Sewing Tools of Note 2: Starch

sewing-tools-of-note
Part of a series about my favourite sewing tools.

In patchwork and quilting, the use of starch, like pre-washing fabrics, is one of those topics where you think ‘let’s not go there’… people have such, um, decided views on the subject. Here’s a pic of a bottle of starch – doesn’t look too scary does it?! (By the way, I have no idea whether this brand is any better or worse than any other, it just happened to be the one they had in the shop I was getting fabric from, so that’s what I got.)

Starch is a great sewing tool

If you’re interested in catching up on the debate (and learning how to use the stuff) here’s a discussion of the Pros and Cons of using starch on Craftsy, and here’s a really fabulous blogpost on the topic by The Snarky Quilter – she gives masses of links to even MORE resources too, so you can become a real expert. In my usual – if it’s controversial, I’ll avoid it – manner, I have never felt the need to use starch until the last 12 months or so. But last year, when I was working on this English Paper Pieced Star Hoop for Love Patchwork and Quilting, I was desperate for something to help me with the fraying and folding of the fabric whilst appliquéing those incredibly sharp points:

Lone Star English Paper piecing patchwork

I hunted around for some info, and having read that starch might help, I gave it a go, and it really did. Saved a few handfuls of my hair from being torn out… It really crisps up the fabric so that you can fold it sharply (even a tiny little sliver of fabric) and it also helped stick those fraying threads together.

I got out the starch again recently when I was working on the selvedge mini-quilts that I also made for LPQ. Sewing with selvedges can be a bit tricky because the difference between the tight weave of the edge and the looser weave of the fabric can make the selvedge strips very wavy and curvy. Starch was my invaluable tool in straightening those strips up!

Recently I have gone REALLY mini, working on some miniature quilts (my new obsession):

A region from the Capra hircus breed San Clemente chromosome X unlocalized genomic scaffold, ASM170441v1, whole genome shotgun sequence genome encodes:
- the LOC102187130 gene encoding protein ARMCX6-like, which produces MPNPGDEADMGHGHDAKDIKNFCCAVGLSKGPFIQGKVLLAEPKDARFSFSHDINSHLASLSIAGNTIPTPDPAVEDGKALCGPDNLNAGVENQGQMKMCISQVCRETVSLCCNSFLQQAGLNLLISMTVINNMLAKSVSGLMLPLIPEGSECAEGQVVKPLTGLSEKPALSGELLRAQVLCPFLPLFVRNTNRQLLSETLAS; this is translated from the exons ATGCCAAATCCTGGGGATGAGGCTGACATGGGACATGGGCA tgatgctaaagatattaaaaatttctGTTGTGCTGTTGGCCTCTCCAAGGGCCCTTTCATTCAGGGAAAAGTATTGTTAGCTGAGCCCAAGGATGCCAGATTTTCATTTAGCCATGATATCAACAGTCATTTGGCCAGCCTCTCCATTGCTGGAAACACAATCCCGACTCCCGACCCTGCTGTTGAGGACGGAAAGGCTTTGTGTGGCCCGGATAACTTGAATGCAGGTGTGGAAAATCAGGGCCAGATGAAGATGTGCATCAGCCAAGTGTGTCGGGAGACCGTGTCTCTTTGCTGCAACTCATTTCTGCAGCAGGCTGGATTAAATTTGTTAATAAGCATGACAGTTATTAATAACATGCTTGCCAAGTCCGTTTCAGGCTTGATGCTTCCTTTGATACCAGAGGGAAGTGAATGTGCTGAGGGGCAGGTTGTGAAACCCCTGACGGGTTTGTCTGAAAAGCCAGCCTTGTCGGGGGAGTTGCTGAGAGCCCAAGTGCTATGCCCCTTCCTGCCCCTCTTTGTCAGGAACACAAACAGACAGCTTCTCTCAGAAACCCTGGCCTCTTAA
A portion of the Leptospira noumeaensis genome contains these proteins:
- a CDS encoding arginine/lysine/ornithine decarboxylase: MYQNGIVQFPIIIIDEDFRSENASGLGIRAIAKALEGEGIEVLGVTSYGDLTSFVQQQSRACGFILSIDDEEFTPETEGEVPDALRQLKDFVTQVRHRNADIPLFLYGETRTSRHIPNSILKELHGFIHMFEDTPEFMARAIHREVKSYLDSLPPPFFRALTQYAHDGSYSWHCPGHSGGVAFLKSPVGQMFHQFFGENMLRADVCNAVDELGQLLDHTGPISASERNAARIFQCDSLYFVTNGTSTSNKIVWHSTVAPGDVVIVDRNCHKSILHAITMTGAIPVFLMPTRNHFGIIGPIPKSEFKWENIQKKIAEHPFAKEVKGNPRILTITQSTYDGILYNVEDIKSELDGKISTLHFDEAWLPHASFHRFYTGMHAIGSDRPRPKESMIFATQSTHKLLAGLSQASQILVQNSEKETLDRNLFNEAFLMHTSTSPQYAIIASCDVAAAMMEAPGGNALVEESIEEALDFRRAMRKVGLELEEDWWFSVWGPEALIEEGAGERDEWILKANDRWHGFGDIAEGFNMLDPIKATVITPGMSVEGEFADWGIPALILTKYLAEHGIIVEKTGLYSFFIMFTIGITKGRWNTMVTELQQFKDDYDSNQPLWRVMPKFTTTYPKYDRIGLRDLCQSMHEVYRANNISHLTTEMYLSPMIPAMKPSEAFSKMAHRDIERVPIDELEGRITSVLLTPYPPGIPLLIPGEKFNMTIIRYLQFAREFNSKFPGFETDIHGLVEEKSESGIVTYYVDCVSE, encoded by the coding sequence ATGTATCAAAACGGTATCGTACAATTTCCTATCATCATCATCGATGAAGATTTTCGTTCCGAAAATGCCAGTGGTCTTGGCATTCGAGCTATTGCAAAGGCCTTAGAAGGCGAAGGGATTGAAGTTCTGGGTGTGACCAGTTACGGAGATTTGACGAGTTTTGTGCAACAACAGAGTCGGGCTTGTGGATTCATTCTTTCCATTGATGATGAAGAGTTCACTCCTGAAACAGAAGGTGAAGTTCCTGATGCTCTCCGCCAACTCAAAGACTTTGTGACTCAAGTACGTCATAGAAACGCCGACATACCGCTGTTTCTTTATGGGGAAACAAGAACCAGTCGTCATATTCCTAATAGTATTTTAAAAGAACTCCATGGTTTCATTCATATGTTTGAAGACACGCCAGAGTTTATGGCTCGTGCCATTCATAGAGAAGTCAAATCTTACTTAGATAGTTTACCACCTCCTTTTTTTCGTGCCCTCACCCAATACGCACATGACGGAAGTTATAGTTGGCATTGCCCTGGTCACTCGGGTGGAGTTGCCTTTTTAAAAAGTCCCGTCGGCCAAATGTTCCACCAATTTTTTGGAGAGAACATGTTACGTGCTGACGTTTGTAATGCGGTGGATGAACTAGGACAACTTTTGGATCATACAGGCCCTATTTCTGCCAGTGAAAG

Liberty lawn miniature quilt progress

This Liberty lawn miniature (which is on hold at the moment whilst I work on other things – I am dying to get back to it!) will measure around 5″ square when it is done, and before stitching, those little patches are 7/8″. Starch has been essential in helping me to get these tiny slippy bits of fabric under control – the crispness that you get from the starch means that they also go through my sewing machine so much more easily, especially as Liberty is so fine. I feel that my piecing is more precise because the tiny pieces stay in shape so much better with starch.

So there are downsides to using starch – the smell can be a bit overpowering (next time I will buy unscented, or make my own), there is the worry that it is easier to scorch fabric whilst pressing starched fabric, and if you don’t wash out the starch after the quilt is completed, it can attract insects (including silverfish, ugh), but I definitely carry on using it when I need some extra control.

I used some just yesterday, making some tiny appliqué for a zippy pouch I’m working on. This tiny embellishment is 1″ square, so I needed that starch to help me through!

Beth Studley pouch progress

Are you a starch user? I’d love to hear your experiences with it.

7 thoughts on “Sewing Tools of Note 2: Starch

  1. I use starch quite a lot. I pre-wash my fabrics and use starch when ironing them. You do have to allow the starch to sink into the fabric and dry or you’ll end up cooking it, but I think it really helps with prone to fraying fabrics.

  2. Oh, thank you for this timely reminder about using starch, Ali. I have been struggling with a couple of projects where fraying has been an issue so I think I need to buy some starch to help me out!

  3. I’ve used startch on retreat for specifid projects and I have to say it was brilliant. As you mention it is great to stabilise little pieces, it’s also makes a huge difference if you are sewing curves or on the bias. I keep meaning to get some for home, but never seem to remember when I’m out shopping so it’s clearly not a must have for me for most of the projects I generally work on.

    1. I was thinking it would help with those stretchy seams on triangles, especially on small pieces, which are SO much harder to deal with through the sewing machine. Now I have it, I am using it in all sorts of situations where I would have managed without, no problem, but it is making life easier, I think.

  4. I now use starch because it helps me cut and piece more accurately when I do patchwork and I also use it on fabric for machine embroidery (saves stabilizer and makes the fabric less stiff) but never for fabric I use in dressmaking. I only started using starch 3 years ago after I took part in an online precision piecing adventure.
    I make my own starch using cornflour with no additives from the supermarket and make it up as I go. Never keep it for more than a couple of days in the fridge.

    1. It is really good to hear from someone who makes their own starch and that it works ok. I am definitely going to try that because I’m not keen on the smell of the one I have bought. Thanks for the tip Maga!🙂

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